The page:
How can business inspire the next generation of female business leaders? That’s the question writer and broadcaster Sue Cameron asked our panel at the latest Great Business Debate event, in partnership with Hewlett Packard Enterprise (HPE) and Inspiring Women (08.03.16).
Speaking to a live audience of A Level students, business representatives and journalists, our panellists were:
- Miriam González-Durántez, Inspiring Women champion
- Neil Carberry, CBI Director, Employment, skills and public services
- Jacqui Ferguson, SVP & General Manager, HPE, Enterprise Services UK&I and MEMA
We heard from Inspiring Women Champion Miriam González-Durántez that both company boards and executives must be engaged in the agenda if we are to drive change, while Neil Carberry emphasised the importance of improving gender diversity to business as a whole. Jacqui Ferguson shared her experiences as a senior woman working for technology solutions company Hewlett Packard Enterprise.
Scroll down to read a full summary of what our panellists had to say:
In her opening remarks, Miriam González-Durántez (Inspiring Women) argued that she was tired of talking about mentoring and sponsoring alone. There’s a real risk of underplaying the issue, she said, if those at the top of companies aren’t also doing two things. First, boards should ask why if women aren’t being promoted and second, they should ask executives to come up with a plan to fix the problem.
Miriam went on to highlight that government has a role to play and in particular, that caring responsibilities – of both children and older parents – still presented a major barrier.
Neil Carberry (CBI) emphasised that improving gender diversity in business makes sense commercially as well as morally. Companies make better decisions and do better when there are more women in senior positions, he said.
Neil went on to argue that business needs to play a role in the public debate about these issues – they have a role to play in inspiring young women about all the options that are open to them, particularly vocational routes. Finally, Neil asserted that gender diversity is an issue for everyone in the workplace – it is not just a women’s issue, he said.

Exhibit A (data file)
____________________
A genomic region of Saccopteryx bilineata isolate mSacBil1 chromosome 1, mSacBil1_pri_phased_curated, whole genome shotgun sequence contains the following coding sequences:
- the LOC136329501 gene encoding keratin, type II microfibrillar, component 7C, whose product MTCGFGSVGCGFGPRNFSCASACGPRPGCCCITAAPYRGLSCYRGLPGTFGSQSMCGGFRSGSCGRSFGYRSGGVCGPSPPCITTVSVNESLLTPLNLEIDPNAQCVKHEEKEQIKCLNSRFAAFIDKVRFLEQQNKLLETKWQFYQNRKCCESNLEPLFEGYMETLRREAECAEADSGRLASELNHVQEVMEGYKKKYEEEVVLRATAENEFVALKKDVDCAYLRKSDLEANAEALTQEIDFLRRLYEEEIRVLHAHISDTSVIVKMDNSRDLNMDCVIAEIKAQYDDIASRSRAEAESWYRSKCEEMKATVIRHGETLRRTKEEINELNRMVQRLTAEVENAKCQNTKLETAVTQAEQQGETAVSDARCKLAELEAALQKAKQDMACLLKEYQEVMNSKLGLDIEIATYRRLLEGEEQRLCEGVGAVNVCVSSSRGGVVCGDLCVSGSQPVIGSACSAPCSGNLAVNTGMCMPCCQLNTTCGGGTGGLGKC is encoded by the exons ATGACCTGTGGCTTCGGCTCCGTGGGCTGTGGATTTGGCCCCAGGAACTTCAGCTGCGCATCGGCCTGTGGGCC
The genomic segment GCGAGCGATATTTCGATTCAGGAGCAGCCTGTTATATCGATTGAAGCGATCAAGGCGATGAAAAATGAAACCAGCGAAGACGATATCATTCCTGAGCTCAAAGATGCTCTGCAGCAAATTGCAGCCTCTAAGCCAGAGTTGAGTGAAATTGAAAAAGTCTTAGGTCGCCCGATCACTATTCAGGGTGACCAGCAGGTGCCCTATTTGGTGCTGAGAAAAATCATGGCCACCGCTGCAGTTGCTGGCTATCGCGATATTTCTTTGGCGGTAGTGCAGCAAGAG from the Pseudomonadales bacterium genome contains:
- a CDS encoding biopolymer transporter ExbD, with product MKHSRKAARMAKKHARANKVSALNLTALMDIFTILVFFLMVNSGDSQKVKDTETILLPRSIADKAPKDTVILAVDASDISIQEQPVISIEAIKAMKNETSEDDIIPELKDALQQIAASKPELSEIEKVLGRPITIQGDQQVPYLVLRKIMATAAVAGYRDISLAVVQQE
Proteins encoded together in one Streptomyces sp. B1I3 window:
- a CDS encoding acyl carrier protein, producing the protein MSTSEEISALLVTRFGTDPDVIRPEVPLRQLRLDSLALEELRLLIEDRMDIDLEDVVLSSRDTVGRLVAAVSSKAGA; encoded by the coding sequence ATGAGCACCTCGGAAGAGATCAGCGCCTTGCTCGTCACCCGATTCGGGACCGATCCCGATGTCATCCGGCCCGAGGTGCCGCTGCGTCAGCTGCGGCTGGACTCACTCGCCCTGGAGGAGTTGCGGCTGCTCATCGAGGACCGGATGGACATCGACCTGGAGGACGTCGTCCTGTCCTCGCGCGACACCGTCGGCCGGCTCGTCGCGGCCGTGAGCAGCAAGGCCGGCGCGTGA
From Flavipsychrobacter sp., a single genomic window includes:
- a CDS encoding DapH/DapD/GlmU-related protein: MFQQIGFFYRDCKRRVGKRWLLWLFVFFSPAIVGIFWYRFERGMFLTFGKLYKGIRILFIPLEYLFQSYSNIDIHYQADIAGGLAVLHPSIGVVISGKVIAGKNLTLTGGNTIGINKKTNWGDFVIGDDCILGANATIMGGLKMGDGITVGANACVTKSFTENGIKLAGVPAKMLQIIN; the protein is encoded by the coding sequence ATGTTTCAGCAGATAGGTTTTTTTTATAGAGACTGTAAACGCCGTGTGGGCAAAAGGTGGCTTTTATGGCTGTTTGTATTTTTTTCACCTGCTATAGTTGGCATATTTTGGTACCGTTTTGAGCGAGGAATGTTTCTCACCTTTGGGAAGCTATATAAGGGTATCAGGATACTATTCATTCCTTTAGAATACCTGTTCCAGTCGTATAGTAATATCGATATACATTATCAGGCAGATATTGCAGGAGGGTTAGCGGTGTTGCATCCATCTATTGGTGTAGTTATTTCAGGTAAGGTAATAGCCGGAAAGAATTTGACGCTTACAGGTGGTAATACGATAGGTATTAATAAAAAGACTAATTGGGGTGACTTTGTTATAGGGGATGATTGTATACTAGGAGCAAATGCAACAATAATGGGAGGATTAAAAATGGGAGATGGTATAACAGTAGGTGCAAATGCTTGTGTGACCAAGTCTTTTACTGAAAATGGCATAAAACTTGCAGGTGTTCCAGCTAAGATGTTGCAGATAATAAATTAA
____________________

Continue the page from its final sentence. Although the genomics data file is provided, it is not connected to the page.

Jacqui Ferguson (HPE) shared her experiences as a senior woman working for technology solutions company Hewlett Packard Enterprise. Having worked for HPE for over 20 years, Jacqui told the audience that she has had the opportunity to travel the world in her job and that working in technology has given her interesting and varied experiences across lots of different industries.
Evidence suggests that having more women in business is good for companies and HPE takes this issue seriously, she said. HPE is doing lots to catch women early in their careers, she explained, for example sponsoring initiatives like TechFuture Girls, a coding club, and offering apprenticeships and graduate programmes, to help show that business and technology is not just for boys.
In the following audience Q&A, a number of themes emerged including how young girls of all backgrounds can get access and opportunities, how progress towards greater gender diversity can be sped up and some personal questions about what inspired our panellists to follow their career paths.